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Ultimate Train Challenge: Planning for the Trans-Siberian Railway

Planning for the Ultimate Train Challenge has been a monumental effort, and a team effort at that. Our motley crew of three travel bloggers have been hard at work in coordinating schedules, attaining visas, planning our routes, coordinating charity fundraising efforts…the list goes on.

To make it manageable, we’ve broken down the journey into chunks. The most formidable chunk we’re planning around is our journey on the Trans-Siberian railway.

(Note: This post was originally published in 2011, as the Ultimate Train Challenge took place in September 2011. The content and links here have since been updated for accuracy).

Want to cut to the chase? Here’s my diary of the Trans-Siberian railway experience, and here’s the video!

The Trans-Siberian Railway

The Trans-Siberian railway actually runs a number of routes, but the basic geography ranges from Moscow to East Asia. It’s the longest railway in the world.

We’ll be taking the route that runs from Moscow through Manchuria, ending in Beijing. It spans 8,986km (5,623 miles), and will involve 145 hours and 37 minutes of straight train travel (just over 6 days).

Yes, we are suckers for punishment.

I’m actually quite looking forward to this leg of the journey. It will likely be our first chance to spend some time together after we scatter through Europe from Lisbon on September 1st, and I love meeting and sharing ideas with other travel bloggers and location independent entrepreneurs.

And to experience such an epic journey in the company of three other awesome people? No better way to do it.

(I just hope nobody has any obscenely bad habits or irrational body odours; we’ll be sharing a relatively small compartment for the trip. I can just see the twitter stream now, god help us all).

Getting to Moscow

Real Russia

We’ve partnered with Real Russia for our Trans-Siberian journey. But their help has extended far beyond just getting us train tickets. Both Jeannie and I ran into some complications with our Russian visas and the logistics of getting to Moscow in time to board the Trans-Siberian, and the folks at Real Russia provided invaluable information and advice.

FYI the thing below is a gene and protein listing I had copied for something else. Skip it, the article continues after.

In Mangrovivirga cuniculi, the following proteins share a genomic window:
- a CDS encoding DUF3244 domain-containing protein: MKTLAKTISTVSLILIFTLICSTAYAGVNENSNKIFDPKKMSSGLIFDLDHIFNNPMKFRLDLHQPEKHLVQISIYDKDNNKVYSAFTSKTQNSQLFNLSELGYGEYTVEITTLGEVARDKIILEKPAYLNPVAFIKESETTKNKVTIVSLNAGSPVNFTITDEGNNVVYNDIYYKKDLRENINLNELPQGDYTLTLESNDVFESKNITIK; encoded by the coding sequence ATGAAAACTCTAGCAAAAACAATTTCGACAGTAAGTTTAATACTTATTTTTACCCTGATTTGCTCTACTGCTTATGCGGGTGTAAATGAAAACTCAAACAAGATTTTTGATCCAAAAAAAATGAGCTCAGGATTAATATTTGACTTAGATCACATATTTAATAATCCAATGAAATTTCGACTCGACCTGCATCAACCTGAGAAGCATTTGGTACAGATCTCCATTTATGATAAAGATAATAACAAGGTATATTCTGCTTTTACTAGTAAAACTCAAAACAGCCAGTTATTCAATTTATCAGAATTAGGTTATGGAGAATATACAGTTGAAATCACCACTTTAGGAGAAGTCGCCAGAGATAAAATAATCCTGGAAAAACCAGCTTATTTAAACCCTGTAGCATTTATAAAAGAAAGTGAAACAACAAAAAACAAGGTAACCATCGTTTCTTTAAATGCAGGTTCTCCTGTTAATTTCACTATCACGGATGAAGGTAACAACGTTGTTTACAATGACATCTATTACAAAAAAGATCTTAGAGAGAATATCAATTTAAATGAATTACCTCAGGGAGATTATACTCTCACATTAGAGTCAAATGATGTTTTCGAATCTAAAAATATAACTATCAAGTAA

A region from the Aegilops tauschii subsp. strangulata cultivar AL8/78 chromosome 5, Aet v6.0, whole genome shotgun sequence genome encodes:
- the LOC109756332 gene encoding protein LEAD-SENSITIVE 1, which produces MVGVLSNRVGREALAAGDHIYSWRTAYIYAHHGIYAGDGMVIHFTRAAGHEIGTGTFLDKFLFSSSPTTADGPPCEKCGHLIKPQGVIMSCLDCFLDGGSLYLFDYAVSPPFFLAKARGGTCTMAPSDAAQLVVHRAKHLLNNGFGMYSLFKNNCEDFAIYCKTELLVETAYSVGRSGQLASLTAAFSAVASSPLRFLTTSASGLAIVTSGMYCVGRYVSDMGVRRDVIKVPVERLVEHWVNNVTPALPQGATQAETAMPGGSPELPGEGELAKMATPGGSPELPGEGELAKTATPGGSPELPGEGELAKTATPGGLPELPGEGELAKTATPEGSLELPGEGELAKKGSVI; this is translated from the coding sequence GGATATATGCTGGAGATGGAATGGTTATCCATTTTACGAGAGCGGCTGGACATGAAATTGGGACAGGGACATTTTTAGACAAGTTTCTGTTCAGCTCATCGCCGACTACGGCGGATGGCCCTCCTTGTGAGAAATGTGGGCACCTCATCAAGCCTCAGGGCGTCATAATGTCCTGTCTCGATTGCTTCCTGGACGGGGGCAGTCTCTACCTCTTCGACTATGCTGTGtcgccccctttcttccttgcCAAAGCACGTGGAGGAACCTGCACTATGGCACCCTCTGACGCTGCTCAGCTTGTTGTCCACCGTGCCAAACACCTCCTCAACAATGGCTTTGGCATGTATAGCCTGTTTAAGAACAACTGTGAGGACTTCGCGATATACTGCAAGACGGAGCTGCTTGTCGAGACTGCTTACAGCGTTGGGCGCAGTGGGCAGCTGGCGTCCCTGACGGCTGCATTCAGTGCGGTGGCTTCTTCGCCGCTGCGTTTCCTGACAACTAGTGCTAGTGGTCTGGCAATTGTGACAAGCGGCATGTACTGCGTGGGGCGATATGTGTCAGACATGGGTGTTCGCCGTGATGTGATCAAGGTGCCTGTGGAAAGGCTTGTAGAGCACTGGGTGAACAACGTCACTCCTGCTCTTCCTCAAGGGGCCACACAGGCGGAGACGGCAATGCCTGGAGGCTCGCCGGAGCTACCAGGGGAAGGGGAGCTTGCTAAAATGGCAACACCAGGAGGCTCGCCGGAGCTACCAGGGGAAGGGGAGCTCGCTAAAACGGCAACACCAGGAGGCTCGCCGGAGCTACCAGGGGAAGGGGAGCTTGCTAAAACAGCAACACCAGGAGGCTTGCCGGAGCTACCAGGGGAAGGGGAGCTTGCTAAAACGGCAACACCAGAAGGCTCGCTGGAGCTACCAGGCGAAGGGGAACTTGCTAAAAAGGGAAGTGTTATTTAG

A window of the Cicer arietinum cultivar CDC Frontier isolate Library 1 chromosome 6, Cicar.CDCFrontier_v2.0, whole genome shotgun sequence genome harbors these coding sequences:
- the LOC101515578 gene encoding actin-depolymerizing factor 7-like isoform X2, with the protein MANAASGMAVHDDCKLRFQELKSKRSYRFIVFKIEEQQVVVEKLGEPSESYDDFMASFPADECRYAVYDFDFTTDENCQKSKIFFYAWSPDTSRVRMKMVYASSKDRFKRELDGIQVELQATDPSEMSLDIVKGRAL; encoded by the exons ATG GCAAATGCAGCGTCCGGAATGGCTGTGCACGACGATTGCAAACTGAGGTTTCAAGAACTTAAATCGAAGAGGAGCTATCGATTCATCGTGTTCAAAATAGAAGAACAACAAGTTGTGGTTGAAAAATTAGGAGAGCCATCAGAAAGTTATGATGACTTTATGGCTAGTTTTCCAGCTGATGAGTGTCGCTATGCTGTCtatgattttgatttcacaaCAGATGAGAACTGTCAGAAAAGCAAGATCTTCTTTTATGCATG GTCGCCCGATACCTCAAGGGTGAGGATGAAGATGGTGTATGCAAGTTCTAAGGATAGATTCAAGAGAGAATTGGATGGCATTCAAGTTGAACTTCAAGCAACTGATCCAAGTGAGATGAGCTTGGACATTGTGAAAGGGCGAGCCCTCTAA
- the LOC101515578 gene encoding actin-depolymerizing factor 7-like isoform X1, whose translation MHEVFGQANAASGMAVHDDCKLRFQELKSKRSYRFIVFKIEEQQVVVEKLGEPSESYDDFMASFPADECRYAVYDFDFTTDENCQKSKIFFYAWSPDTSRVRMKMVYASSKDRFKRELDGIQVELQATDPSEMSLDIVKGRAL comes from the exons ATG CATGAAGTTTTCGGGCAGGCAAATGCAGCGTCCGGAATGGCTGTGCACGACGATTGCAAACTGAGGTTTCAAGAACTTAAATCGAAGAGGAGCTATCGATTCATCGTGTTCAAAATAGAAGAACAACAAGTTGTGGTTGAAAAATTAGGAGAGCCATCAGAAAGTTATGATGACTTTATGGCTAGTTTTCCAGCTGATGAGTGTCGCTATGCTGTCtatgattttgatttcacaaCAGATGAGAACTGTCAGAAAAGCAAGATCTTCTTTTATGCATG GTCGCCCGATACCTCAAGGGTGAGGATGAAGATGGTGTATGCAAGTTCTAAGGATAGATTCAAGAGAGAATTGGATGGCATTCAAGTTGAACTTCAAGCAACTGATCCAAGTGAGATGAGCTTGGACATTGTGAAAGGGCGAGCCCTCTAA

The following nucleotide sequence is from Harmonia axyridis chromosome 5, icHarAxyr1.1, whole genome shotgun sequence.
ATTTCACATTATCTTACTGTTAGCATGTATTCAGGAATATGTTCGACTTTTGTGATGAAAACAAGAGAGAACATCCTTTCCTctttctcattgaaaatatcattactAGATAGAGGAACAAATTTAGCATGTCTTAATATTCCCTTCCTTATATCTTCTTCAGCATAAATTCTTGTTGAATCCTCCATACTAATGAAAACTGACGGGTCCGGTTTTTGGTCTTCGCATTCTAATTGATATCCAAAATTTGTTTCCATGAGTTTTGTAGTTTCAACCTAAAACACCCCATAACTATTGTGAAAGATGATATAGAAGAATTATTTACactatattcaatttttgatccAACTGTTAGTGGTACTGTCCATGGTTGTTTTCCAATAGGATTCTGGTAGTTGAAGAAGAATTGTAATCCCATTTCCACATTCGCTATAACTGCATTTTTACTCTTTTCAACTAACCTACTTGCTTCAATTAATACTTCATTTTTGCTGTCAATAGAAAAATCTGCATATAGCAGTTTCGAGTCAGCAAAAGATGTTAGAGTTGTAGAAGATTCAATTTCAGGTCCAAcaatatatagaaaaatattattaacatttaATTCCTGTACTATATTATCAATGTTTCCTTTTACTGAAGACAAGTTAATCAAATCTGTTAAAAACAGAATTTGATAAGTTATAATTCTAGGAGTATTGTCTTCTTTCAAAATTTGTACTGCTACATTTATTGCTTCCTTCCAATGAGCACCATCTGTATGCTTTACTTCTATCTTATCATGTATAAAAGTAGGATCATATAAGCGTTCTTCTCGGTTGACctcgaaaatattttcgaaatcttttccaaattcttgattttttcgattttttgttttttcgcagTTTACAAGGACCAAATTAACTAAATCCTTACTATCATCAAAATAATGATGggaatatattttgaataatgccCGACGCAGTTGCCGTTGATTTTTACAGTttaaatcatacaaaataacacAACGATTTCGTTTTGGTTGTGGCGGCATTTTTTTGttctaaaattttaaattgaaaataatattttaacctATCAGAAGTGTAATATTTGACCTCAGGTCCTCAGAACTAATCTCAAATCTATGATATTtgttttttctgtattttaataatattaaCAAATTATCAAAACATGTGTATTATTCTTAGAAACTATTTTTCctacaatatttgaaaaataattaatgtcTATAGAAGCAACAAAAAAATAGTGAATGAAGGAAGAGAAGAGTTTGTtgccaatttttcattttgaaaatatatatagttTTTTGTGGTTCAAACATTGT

Basically we both have just one day to enter the country and get to Moscow in time to meet up with our other Ultimate Train Challenge compadres and board the Trans-Siberian. Moscow isn’t exactly a border town, and Russia is known to be pretty sticky about adhering to visa start dates – to the minute.

Luckily, through the Real Russia website, I found a train that leaves Kiev (Ukraine) in the evening, and crosses the Russian border just after midnight – on the day our Russian visas commence.

Whew – let’s hope this train doesn’t run early.

Real Russia

I don’t have to say this (!), but I’ve got good things to say about Real Russia. They’re a specialist travel agency based in London with offices in Moscow and Volgograd. But no matter where you are, they’ll help out with booking travel, tours, and accommodation in Russia, as well as applying for visas.

I particularly enjoyed searching train timetables and travel options through their website, which was easy to navigate and provided me with exact arrival times to locations (like the Russian border) throughout trips.

(Here are my other favourite travel websites for researching and booking stuff).

And they’ve been very helpful to all of us in providing information and tips for our visa applications and specific questions.

Next Task